Oil lifeline threaened

2012-05-16 00:00

AMID reports that pro-Israeli lobbies in the United States have secured an assurance from the Obama administration to pursue relentlessly countries seen to be wavering in their compliance with rigorous sanctions on Iran, South Africa has been singled out for punishment.

Although largely underreported in the local media, pressure is building on the ANC-led government to suspend immediately its economic ties with Iran or risk being barred from the U.S. economy.

While there were initial signs of panic with different government departments giving contradictory statements on this highly contentious U.S. demand to shut off the country’s petroleum lifeline from the Islamic Republic, very little is currently known about South Africa’s ultimate decision as the July 1 deadline grows closer.

However, a recent statement issued by the South African Petroleum Industry Association (PIA) gives a clue of frantic behind-the-scenes talks. Claiming that it sought to expedite requests to the U.S. for a postponement and temporary exemption from the sanctions, it also clearly alludes to political pressure.

PIA executive director Avhapfani Tshifularo is reported to have said: “This is not a business decision for us. It involves a political decision about political pressure.”

Following the initial flurry of uncertainty as to whether the SA government had succumbed to demands made during clandestine visits by senior U.S. Treasury Department officials, it now appears that a formal decision by the Zuma cabinet has yet to be made.

What may have irked Israeli lobbyists in the U.S. is that South Africa’s crude oil imports from Iran have increased to $434,8 million in March from $364 million in February. Instead of a reduction, imports from the Islamic Republic represent 32% of the country’s total crude oil supplies, suggesting that the government is reluctant to have the U.S. dictate its economic policy.

While these figures project a country unwilling to disrupt its trade with a stable reliable source such as Iran, it is aware of the enormous power possessed by Israeli lobbies that in effect have manipulated U.S. domestic and foreign policies. It certainly would be aware that the push for war on Iran is high on the agenda of these lobbies and that unilaterally imposed sanctions by the U.S. therefore cannot be treated lightly.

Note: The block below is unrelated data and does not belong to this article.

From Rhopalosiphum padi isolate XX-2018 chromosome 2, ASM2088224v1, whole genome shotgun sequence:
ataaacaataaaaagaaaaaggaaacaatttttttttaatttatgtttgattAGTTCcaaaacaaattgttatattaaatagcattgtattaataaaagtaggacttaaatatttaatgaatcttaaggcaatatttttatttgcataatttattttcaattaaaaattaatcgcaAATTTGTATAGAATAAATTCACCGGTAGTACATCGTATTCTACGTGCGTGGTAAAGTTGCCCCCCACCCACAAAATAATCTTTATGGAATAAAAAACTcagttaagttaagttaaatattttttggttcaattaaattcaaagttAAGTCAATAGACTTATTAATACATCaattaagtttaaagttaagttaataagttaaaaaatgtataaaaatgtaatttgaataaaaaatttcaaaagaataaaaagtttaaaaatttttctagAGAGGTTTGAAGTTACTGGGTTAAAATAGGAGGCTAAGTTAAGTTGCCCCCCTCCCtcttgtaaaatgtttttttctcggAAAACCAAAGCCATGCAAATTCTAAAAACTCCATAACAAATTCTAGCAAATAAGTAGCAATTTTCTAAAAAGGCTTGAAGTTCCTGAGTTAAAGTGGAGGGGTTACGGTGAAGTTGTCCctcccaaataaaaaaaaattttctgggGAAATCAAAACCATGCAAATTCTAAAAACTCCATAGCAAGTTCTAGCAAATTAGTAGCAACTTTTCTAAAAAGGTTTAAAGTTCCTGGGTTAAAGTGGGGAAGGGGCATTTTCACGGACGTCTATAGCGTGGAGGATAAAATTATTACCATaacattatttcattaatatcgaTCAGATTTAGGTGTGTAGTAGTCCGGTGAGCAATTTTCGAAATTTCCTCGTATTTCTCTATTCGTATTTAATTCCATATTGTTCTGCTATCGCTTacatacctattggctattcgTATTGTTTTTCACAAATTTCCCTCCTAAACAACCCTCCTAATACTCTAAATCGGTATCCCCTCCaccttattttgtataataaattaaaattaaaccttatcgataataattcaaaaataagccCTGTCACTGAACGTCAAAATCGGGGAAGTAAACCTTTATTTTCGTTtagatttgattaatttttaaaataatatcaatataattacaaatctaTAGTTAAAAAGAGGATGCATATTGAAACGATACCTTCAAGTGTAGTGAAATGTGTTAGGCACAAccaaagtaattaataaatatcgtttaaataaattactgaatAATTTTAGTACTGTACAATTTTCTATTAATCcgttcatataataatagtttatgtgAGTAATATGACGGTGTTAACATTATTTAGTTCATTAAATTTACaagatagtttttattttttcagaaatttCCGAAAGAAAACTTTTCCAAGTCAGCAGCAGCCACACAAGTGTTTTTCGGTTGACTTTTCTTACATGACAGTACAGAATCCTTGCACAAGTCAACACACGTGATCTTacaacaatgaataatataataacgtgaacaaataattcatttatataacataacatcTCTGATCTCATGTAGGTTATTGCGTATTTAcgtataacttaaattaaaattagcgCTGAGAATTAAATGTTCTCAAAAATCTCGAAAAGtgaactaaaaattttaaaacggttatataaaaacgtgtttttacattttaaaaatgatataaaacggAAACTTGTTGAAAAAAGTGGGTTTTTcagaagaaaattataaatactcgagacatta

While this conundrum confronts decision-makers in Pretoria, it is equally intriguing that the European Union has called on South Africa for funding to bolster the banking systems of some EU member states on the brink of collapse.

Commenting on this, the convener of UCT’s applied economics for smart decision-making course Pierre Heistein said that there is something inherently perverse about this situation.

He explains that looking for $400 billion to prevent the collapse of a few EU member economies causing the others to fold like a pack of cards, the International Monetary Fund (IMF) has turned to Brics (Brazil, Russia, India, China and South Africa) for aid after the U.S. and Canada refused to contribute.

It appears that Brics economies have between them agreed to provide funding to the tune of $72 billion, although exact individual figures will only be released next month, according to Heistein.

He speculates that South Africa’s proportionate share of the Brics amount could amount to R16 billion. Though not a “crippling sum of money” it could increase spending on economic infrastructure by as much as 10% or lift health and education by five percent.

“But does it make sense that a country as poor as South Africa should be contributing funds to traditionally wealthy European states? Consider that in order for South African farmers to export to Spain they have to compete with annual farming subsidies amounting to more than seven billion euros (R72,7 billion) and now Spain is calling for South Africa’s financial aid,” is the all-important question posed by Heistein.

This question alongside others, including whether President Jacob Zuma and his cabinet will succumb to Washington’s blackmail, ought to feature in the national discourse related to socio-economic challenges.

Global disparities as they exist in both political and economic spheres make it imperative for emerging economies to guard their capacity to grow jealously. This means that they must shun foreign interference, especially if such meddling undermines job creation and service delivery.

While the IMF’s stretched hand may allow South Africa to enhance its leverage within this seat of power, it may be short-lived if American pressure to force it to abandon Iran becomes more ruthless.

Unfortunately, the current malaise in which the ANC finds itself — both as a formidable political formation and as the de facto government — may not allow it to snub either the U.S. or the IMF.

After all such firmness of principle requires a strong moral underpinning.

• Iqbal Jassat is the executive member of the Media Review Network.

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